Since deposing Tony Abbott on 14 September 2015, Malcolm Turnbull has dominated Australian politics like a colossus. Turnbull's triumph, though long expected, happened quickly. The sense of national relief that followed was profound. The preceding eight years of Australian politics – scarcely the apotheosis of democratic governance – had produced intense public frustration. Turnbull's ascension brought hope for new leadership and a less divisive tone in Canberra.
Paddy Manning's timely biography, Born to Rule, tells the story of Turnbull's early life, career, and seemingly inexorable rise. Turnbull's mother left the family when Malcolm was nine, a devastating event that led to difficult years for Malcolm and his father, Bruce. At various stages in his political career, Turnbull has emphasised the family's modest means following his mother's departure, as an antidote to perceptions of immense private wealth and to suggest the basis for his oft-professed egalitarianism. Manning gently challenges this narrative; the Turnbulls' circumstances, he reveals, were hardly straitened. By the time Malcolm was in his twenties Bruce Turnbull's fortunes had improved substantially; when his father died in 1984, Malcolm received a multi-million dollar inheritance.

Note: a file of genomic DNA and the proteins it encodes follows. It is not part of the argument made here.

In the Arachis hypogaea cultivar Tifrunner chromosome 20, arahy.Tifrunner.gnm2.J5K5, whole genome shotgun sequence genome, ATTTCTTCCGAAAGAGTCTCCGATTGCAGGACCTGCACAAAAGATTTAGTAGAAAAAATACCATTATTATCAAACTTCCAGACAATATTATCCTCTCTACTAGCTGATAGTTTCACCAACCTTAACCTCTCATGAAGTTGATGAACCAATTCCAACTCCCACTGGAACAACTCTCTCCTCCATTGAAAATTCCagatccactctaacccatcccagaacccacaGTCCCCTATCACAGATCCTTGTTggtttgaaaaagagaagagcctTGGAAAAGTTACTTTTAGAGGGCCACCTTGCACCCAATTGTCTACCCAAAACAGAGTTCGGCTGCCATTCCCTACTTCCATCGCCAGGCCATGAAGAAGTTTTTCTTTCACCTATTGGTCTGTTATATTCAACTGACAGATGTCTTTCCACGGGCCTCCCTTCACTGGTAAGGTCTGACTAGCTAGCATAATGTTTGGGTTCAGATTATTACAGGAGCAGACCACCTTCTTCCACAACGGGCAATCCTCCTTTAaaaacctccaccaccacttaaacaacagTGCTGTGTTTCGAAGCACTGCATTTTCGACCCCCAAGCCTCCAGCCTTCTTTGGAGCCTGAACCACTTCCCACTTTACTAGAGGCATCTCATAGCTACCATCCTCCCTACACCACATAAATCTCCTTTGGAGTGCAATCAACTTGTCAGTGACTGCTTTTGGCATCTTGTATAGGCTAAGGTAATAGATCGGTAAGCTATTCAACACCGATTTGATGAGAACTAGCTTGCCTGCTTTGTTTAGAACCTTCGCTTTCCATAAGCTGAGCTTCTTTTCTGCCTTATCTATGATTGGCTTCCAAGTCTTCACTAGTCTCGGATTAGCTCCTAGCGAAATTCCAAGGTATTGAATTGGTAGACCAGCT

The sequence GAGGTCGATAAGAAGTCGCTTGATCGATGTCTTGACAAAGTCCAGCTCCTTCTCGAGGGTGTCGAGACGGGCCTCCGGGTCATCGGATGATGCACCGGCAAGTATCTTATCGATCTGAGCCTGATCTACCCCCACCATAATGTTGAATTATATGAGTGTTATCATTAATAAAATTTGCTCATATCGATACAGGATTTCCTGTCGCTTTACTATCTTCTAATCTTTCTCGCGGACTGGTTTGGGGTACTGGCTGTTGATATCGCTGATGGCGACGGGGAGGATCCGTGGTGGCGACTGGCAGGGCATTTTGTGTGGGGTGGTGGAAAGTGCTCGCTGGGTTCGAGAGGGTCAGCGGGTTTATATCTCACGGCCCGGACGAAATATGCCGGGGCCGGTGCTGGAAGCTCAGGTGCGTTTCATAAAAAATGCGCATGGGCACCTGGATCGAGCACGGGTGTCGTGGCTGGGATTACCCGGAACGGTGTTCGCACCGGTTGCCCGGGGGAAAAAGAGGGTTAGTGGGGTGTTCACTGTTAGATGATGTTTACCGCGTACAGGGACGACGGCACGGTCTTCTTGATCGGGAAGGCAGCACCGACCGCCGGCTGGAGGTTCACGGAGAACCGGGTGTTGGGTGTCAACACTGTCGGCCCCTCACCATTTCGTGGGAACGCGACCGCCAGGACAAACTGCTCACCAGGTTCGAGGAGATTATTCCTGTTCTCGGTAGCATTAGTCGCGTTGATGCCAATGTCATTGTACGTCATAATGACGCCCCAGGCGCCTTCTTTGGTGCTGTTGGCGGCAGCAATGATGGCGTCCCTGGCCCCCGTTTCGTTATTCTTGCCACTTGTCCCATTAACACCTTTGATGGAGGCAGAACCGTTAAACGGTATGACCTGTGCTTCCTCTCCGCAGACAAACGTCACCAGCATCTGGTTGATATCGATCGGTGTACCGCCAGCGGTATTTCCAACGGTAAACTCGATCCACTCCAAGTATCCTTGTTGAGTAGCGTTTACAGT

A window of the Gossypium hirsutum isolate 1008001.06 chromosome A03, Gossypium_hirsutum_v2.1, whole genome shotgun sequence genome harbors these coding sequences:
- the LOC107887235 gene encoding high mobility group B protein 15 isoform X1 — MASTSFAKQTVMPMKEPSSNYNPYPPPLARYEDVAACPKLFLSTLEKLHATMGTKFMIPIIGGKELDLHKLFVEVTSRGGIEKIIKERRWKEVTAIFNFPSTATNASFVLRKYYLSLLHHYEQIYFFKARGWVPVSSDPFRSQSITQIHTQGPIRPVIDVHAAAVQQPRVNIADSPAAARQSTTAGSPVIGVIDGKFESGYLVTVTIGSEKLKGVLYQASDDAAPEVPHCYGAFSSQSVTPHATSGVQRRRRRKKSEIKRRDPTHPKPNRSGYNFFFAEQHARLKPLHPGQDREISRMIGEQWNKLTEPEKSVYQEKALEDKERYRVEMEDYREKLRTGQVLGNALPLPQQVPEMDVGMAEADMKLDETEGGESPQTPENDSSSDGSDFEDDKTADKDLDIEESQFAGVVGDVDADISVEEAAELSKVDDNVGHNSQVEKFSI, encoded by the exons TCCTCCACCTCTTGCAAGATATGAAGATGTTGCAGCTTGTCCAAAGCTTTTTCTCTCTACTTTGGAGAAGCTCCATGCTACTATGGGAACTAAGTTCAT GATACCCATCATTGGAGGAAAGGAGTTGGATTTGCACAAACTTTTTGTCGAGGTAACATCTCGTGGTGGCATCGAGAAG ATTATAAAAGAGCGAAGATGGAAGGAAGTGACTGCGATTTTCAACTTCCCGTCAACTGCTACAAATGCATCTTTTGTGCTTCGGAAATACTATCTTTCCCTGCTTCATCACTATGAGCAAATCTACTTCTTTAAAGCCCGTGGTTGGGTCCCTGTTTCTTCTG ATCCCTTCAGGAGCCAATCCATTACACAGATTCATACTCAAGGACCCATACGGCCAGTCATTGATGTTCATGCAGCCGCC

As a student at Sydney Grammar, traits of the adult Turnbull were already clearly visible. He was a star debater and actor. As head prefect, he was domineering and sometimes alienated his fellow students. Rob Hirst, Midnight Oil drummer and contemporary, observed that Malcolm at school was 'a plummy brew of eloquence, imperiousness and un-humble pie, plus a kind of sighing, saturnine resignation that his job necessarily involves being constantly surrounded by cretins'. It is a description some of Turnbull's parliamentary colleagues may recognise.